With subject and object identifiable by positions, they can be understood in absolutely impersonal terms, abstracted from particular individuals into a structure of relations that produces views. Among the English, then, is available an additional capacity to produce whiteness as "everything and nothing." With the identity of an individual viewed as and from a social position, a comprehensive range of identities is opened up, as all the various views that might be taken. Anyone can take any view, and anyone can be viewed from any angle, so that the same equivalence of persons is produced that allows multiple persons to play various parts from a repertoire of conventional roles. The likeness of individuals identified as views consists of the void of inner character and the full range of external views available. Thus no particular internal or external element of identity can be seen as being necessary to the individual's identity.
English Productions of Whiteness
The comprehensive blankness with which English characters in the novel represent themselves is evident in the opening scene, when Kate Croy pays a visit to her father, Lionel Croy, at his London rooming house. Since the death of her mother, Kate has been living with Maud Lowder, her rich aunt. But now she "'wished to escape Aunt Maud'" (59). She offers to give up Maud's patronage and come live with her father, who has little money and who, owing to some never-specified scandal in the past, is socially "impossible" (56). Yet Kate's offer poses a dilemma for her father, who not only does not want his daughter with him but wants to have the credit for giving her up.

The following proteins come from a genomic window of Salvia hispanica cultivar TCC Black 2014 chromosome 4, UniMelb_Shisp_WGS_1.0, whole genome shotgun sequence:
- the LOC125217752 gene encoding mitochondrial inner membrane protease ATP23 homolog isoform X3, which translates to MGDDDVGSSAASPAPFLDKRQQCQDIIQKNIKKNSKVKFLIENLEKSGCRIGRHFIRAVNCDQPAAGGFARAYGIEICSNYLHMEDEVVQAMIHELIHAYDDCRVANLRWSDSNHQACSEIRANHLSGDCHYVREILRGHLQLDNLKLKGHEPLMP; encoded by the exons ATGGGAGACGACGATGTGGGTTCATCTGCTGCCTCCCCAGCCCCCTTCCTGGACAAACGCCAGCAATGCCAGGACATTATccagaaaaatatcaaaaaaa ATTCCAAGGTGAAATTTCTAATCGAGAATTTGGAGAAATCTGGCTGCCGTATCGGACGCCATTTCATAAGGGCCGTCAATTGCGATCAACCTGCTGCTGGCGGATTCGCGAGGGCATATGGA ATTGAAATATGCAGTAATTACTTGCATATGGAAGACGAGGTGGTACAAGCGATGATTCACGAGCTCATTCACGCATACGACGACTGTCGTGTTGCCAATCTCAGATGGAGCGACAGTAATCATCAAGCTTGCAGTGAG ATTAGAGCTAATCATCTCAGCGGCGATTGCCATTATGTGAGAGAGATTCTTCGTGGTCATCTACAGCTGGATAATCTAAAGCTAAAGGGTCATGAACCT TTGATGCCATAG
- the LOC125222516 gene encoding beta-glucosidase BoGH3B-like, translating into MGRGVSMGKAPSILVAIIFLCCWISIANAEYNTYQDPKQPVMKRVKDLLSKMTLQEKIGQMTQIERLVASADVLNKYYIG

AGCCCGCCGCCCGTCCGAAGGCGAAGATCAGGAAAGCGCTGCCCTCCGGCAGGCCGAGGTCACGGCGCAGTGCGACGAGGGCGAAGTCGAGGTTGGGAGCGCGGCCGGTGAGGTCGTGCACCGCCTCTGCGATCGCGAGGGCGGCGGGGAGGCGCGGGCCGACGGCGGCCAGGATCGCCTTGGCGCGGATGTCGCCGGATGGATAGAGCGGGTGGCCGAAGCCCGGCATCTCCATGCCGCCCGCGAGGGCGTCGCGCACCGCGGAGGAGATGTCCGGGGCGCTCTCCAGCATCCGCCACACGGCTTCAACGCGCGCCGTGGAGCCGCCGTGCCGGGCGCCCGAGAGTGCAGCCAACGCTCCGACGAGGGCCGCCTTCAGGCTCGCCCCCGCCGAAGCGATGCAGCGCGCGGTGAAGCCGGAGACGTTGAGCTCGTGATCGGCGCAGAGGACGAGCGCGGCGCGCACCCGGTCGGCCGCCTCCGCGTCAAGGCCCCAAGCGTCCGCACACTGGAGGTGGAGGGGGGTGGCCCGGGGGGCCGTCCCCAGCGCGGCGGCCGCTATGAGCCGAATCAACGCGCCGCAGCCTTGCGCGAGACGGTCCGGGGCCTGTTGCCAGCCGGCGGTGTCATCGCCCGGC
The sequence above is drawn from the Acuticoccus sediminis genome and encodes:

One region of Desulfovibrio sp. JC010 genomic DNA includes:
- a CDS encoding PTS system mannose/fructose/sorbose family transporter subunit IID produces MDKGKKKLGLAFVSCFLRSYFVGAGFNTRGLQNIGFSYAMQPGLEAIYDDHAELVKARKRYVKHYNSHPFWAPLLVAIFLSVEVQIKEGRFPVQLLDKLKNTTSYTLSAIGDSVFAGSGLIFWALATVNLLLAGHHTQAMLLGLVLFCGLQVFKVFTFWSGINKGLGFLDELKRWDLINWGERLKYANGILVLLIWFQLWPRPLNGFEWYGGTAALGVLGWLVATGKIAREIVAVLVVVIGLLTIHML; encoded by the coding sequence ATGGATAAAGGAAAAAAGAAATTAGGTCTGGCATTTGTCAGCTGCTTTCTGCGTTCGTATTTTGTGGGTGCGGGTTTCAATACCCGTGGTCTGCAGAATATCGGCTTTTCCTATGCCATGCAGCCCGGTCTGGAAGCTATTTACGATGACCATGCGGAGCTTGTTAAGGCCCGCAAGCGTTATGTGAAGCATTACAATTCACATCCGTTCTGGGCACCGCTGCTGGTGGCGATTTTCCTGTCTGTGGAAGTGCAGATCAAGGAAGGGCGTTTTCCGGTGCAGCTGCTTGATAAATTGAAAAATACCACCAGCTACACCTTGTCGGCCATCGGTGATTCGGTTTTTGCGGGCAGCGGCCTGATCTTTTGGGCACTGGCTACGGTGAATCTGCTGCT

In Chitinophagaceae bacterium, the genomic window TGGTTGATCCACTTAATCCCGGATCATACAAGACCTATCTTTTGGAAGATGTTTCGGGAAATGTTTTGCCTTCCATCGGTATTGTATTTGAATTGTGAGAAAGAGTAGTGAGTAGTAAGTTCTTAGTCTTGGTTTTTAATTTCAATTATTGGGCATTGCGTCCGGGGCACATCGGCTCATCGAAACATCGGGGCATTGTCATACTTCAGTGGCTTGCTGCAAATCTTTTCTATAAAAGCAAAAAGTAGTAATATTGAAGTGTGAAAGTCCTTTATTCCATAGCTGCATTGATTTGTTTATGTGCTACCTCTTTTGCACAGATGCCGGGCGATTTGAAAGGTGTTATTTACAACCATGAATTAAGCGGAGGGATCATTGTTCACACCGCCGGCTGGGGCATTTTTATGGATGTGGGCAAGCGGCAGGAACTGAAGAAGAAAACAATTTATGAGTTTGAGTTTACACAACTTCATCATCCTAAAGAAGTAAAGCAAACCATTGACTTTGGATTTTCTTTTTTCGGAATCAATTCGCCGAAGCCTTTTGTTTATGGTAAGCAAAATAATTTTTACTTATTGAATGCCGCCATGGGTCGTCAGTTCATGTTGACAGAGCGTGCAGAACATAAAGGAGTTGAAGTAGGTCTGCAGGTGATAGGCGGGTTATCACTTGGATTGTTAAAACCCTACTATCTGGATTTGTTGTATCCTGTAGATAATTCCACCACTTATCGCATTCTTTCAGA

Thus it is that Mr. Croy, who has always "had indescribable arts, that quite turned the tables" (24), finds the tables turned on him.
He wished her not to come to him, still less to settle with him, and had sent for her to give her up with some style and state; a part of the beauty of which, however, was to have been his sacrifice to her own detachment. There was no style, no state, unless she wished to forsake him. His idea had accordingly been to surrender her to her wish with all nobleness; it had by no means been to have positively to keep her off. (25)
Having counted on appearing to sacrifice his attachment to Kate's selfish detachment, for the sake of style and state, Croy finds himself put into the position he had planned to put Kate.
So begins the novel's consideration of sacrifice or "giving up," as characters compete to appear selfless. That such an appearance is a social position rather than an inner quality is indicated by the maneuvers that produce it. The representation of selflessness depends on the display of no internal characteristics but on jockeying for the position of self-sacrifice. These characters compete to assume a position of self-denial, moreover, through maneuvers that maintain identity as a non-particular, exchangeable attribute. Both self-denial and self-interest are produced as turns of the tables.